I guess I don't really need bigint. As I reference other tables' columns, however, and as these columns are defined as bigint(20), I thought it okay, if not wise, to use the same definition.

There are two usages of LIMIT 1. For the first one, there shouldn't even be more than one entry (because I query for id and compare type, and (id,type) is unique). So yes, I could/should remove this, thanks. The second time, however, there might be several entries - all with the same relationship_id. That's why I happily stop if I got one result.

Is there anything else I should provide you with?


Here is a visual representation of what this is all about:

visual representation

The individual figures represent individual content elements, while their individual type is represented by their individual shape, and their ID is written inside. Each color represents a relationship (i.e., a group of related content elements). As you can see, for any color (i.e., relationship), the shape (i.e., type) is the same, while there is not more than one figure (i.e., content element) from each site.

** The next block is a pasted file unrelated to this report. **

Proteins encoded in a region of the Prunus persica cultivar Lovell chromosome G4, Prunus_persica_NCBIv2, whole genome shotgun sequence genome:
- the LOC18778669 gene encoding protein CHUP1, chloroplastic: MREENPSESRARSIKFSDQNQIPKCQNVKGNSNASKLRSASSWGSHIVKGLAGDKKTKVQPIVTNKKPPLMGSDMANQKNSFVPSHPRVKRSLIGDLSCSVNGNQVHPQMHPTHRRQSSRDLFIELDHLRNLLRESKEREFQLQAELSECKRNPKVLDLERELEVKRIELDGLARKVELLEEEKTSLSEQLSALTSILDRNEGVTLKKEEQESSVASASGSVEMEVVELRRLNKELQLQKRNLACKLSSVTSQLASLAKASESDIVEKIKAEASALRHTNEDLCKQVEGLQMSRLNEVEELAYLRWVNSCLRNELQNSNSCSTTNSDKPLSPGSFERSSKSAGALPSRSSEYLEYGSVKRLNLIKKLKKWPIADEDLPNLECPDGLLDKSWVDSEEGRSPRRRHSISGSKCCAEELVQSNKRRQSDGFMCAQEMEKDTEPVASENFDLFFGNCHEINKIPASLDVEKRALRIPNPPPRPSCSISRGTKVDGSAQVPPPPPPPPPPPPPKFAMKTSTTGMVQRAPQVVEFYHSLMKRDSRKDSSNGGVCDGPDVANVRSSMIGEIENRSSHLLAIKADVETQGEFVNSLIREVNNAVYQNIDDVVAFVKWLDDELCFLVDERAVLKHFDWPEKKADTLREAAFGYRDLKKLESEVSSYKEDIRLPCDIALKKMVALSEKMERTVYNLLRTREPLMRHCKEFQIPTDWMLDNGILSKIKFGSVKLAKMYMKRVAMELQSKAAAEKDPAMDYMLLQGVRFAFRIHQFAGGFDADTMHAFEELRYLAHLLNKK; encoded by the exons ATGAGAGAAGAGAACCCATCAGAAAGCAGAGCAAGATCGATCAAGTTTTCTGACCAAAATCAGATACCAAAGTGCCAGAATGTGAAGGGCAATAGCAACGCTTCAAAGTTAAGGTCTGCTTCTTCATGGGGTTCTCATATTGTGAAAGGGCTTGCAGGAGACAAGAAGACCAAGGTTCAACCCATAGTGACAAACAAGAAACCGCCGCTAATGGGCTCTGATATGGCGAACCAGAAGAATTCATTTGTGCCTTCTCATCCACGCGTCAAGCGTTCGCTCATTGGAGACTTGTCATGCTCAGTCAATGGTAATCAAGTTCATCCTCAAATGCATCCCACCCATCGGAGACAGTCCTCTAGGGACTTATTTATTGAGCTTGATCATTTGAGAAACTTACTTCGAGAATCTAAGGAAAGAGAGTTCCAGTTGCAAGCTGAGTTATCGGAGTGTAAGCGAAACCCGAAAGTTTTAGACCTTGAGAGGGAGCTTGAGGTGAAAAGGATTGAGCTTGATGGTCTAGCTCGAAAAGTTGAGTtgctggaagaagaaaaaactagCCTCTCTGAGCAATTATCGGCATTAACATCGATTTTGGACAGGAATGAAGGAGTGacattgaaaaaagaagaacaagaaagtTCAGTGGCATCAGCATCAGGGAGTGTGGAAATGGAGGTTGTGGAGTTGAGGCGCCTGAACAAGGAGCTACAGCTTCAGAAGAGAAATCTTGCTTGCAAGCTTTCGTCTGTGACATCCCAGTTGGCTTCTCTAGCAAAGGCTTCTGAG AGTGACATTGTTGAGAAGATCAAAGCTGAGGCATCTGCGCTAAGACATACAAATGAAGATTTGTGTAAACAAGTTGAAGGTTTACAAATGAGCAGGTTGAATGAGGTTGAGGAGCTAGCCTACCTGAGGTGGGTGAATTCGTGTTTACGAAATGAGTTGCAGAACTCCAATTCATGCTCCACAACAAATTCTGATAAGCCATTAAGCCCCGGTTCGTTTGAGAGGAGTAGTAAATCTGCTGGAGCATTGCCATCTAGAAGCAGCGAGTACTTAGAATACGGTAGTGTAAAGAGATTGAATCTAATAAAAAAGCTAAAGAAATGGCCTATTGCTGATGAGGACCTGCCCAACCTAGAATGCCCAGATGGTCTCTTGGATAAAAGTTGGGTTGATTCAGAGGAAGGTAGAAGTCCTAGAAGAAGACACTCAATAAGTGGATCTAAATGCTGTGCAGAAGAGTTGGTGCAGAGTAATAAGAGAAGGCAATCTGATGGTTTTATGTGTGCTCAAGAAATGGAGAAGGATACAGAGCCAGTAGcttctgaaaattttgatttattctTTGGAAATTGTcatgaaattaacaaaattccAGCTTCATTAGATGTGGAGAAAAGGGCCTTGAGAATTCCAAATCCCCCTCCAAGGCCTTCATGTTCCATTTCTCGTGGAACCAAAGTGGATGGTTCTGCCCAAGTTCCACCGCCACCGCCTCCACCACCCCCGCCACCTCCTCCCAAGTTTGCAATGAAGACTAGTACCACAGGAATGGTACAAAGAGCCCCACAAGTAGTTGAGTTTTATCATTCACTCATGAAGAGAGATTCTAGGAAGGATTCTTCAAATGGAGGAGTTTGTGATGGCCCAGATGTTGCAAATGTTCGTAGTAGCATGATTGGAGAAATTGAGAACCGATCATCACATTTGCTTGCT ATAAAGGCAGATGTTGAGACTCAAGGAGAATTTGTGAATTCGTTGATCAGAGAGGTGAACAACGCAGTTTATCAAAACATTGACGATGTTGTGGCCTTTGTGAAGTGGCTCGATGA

I hope this makes it more clear - and not more confusing.

  • If the pair (id, type) is unique, then that should be the PRIMARY KEY and it is wrong to have PK(id), which says an id cannot have two types. – Rick James Sep 16 '15 at 20:10
  • If you change BIGINT to INT UNSIGNED, you must do it in all tables, else the JOINs, FOREIGN KEYS, etc, may be very inefficient. – Rick James Sep 16 '15 at 20:11
  • AUTO_INCREMENT is a handy way to have a PRIMARY KEY (which is required for InnoDB). But don't add it if you have a "good enough" "natural" PK. – Rick James Sep 16 '15 at 20:13
  • LIMIT 1 -- If you are happy to get any one, then fine. – Rick James Sep 16 '15 at 20:13
  • relationships still does not feel "right". – Rick James Sep 16 '15 at 20:16
2

Specific comments

PRIMARY KEY (id),
UNIQUE KEY id_type (id,type)
) ENGINE=InnoDB

The UNIQUE key is totally useless. InnoDB "clusters" the data with the PRIMARY KEY. That is looking up id lets you immediately find the rest of the columns, including type. Also, a PK is a UNIQUE key, so the unique key adds no useful constraint.

WHERE id = X

The PK takes care of that. (Both SELECT and DELETE)

PRIMARY KEY (relationship_id,site_id,content_id),
KEY relationship (relationship_id)

Similarly, the KEY is useless, DROP it.